In other provisions, periodic interim payments will be eliminated for most prospective payment hospitals on July 1, 1987. Certain "disproportionate share' hospitals, skilled nursing facilities, and home health agencies are exempt.
Physicians. One of the most complicated and controversial sections of OBRA places unprecedented caps on income of physicians who don't take assignment for all patients. Essentially, when a "non-participating' physician's customary charges exceed Medicare prevailing limits by 15 per cent or more, the bill to the patient will be held to a limit of 1 per cent above the previous year's charges.
But while apparently taking with one hand, the Government will give with the other. Nothing in OBRA prevents the scheduled 3.2 per cent increase in all physicians' prevailing charges on Jan. 1, 1987. Moreover, the 1 per cent reduction in physician payments, triggered by Gramm-Rudman in March, was left to expire last Sept. 30.
Competitive medical plans. One little-publicized but potentially significant section of OBRA promises to change the way competitive medical plans (typically health maintenance organizations) compensate physicians.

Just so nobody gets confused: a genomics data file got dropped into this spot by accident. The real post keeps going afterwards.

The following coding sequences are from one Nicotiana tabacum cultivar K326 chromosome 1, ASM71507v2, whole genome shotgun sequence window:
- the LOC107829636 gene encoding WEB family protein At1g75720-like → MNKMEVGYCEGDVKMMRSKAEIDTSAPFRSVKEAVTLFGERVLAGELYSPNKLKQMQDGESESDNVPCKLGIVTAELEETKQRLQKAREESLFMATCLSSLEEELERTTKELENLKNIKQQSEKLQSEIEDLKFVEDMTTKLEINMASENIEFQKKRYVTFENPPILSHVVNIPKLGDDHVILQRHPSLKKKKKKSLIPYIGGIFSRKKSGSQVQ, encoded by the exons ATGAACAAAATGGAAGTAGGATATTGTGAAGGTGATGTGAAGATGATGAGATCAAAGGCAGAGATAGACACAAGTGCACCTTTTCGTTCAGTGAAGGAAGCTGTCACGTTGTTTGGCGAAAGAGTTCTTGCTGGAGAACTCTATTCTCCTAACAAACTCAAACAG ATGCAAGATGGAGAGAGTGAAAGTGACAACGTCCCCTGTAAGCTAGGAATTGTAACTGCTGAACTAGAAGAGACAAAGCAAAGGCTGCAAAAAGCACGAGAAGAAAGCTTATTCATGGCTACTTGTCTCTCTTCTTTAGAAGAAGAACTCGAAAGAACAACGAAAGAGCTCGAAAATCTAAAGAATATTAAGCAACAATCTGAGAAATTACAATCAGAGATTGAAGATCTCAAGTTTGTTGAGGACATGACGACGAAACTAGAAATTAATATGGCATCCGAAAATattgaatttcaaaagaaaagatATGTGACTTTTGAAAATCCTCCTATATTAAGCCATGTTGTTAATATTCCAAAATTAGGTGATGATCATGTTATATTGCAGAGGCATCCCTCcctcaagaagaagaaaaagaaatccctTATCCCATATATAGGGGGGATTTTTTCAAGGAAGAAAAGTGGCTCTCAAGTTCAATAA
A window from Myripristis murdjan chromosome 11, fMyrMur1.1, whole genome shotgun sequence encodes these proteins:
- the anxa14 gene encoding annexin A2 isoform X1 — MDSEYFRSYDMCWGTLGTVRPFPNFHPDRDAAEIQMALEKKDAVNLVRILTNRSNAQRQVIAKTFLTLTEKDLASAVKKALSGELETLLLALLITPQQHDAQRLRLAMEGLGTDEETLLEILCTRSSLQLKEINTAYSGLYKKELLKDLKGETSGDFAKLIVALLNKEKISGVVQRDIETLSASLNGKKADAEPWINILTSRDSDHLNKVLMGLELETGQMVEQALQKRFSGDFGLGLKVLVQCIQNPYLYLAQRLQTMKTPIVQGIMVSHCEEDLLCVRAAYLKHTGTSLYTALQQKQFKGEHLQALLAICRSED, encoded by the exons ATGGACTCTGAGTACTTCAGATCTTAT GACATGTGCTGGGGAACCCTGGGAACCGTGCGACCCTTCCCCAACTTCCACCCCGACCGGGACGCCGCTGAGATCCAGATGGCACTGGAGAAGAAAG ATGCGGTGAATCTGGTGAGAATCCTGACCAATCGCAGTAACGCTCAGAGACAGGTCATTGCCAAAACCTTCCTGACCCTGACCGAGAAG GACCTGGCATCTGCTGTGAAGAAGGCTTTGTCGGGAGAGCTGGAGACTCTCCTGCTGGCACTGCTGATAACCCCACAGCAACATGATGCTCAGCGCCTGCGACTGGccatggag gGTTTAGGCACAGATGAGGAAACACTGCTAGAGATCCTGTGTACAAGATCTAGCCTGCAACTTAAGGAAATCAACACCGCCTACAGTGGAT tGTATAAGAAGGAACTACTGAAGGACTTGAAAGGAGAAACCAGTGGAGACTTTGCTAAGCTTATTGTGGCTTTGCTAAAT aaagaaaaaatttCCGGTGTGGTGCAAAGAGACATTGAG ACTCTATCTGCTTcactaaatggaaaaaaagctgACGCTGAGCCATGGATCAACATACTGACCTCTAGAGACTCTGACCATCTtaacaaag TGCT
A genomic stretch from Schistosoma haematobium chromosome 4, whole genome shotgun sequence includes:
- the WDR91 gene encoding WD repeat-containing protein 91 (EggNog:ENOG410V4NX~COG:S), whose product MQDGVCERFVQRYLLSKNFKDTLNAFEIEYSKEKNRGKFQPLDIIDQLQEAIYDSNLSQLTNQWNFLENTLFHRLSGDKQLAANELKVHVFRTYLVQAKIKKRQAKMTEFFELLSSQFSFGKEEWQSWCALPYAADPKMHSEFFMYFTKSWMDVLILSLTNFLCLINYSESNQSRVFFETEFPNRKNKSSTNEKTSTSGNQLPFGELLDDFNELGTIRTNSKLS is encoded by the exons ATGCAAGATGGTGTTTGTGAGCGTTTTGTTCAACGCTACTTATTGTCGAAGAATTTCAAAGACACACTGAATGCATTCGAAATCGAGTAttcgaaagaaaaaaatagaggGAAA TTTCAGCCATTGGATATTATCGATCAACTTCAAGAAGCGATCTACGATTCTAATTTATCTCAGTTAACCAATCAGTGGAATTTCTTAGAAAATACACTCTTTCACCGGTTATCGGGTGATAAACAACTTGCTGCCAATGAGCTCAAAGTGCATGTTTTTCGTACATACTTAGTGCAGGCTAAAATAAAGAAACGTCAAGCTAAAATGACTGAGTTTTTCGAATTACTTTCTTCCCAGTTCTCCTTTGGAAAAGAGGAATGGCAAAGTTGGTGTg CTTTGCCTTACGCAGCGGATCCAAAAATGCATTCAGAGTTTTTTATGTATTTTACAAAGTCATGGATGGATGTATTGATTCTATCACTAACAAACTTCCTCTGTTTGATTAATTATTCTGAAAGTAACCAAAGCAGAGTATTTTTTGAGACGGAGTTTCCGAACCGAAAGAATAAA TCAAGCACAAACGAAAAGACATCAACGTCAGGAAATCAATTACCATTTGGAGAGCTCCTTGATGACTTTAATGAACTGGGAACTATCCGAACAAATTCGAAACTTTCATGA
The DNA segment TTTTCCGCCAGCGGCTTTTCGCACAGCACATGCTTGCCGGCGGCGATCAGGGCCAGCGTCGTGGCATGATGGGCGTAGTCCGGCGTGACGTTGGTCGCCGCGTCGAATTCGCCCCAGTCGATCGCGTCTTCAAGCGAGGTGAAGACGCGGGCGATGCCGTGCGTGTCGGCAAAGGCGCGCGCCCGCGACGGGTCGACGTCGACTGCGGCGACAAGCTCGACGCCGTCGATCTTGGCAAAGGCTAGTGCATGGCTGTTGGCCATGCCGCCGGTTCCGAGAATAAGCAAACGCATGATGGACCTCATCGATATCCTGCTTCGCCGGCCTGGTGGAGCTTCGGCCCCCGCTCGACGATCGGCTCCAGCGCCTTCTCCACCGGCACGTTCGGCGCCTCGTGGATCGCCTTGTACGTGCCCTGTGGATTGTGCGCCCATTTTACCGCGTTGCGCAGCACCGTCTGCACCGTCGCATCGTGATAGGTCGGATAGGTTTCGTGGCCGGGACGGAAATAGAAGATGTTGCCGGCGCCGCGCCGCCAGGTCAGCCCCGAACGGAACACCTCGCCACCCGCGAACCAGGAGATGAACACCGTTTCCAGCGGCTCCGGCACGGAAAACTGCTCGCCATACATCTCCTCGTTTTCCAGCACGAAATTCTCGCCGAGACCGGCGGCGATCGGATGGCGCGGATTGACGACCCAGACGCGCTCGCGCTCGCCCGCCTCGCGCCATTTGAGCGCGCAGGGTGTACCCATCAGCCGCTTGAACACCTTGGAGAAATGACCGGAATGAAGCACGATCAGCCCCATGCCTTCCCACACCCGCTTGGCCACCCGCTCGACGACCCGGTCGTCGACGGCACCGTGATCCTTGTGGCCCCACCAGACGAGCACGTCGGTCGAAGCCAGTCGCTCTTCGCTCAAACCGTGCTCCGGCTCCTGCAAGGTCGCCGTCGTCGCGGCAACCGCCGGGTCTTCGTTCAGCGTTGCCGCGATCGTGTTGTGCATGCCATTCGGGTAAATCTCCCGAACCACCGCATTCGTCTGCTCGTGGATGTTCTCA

The section, which won't actually be implemented until April 1989, prohibits "a hospital or risk-contracting HMO or CMP from knowingly making incentive payments to a physician as an inducement to reduce or limit services provided to Medicare beneficiaries under direct care of the physician.' Offenders risk a civil penalty of $2,000 for each doctor paid such inducements.
Congress's clear intent is to make sure the elderly get all the care they need, regardless of cost to the insurer. However, the prohibition eliminates a key mechanism by which HMOs pay and pass on utilization risks to physicians. Without it, the HMO sponsor loses one of the "carrots' for encouraging doctors to keep costs down and make capitation work. The volume of inpatient lab testing could be affected by the rule if HMO doctors see no incentive to hold diagnostic procedures to a minimum.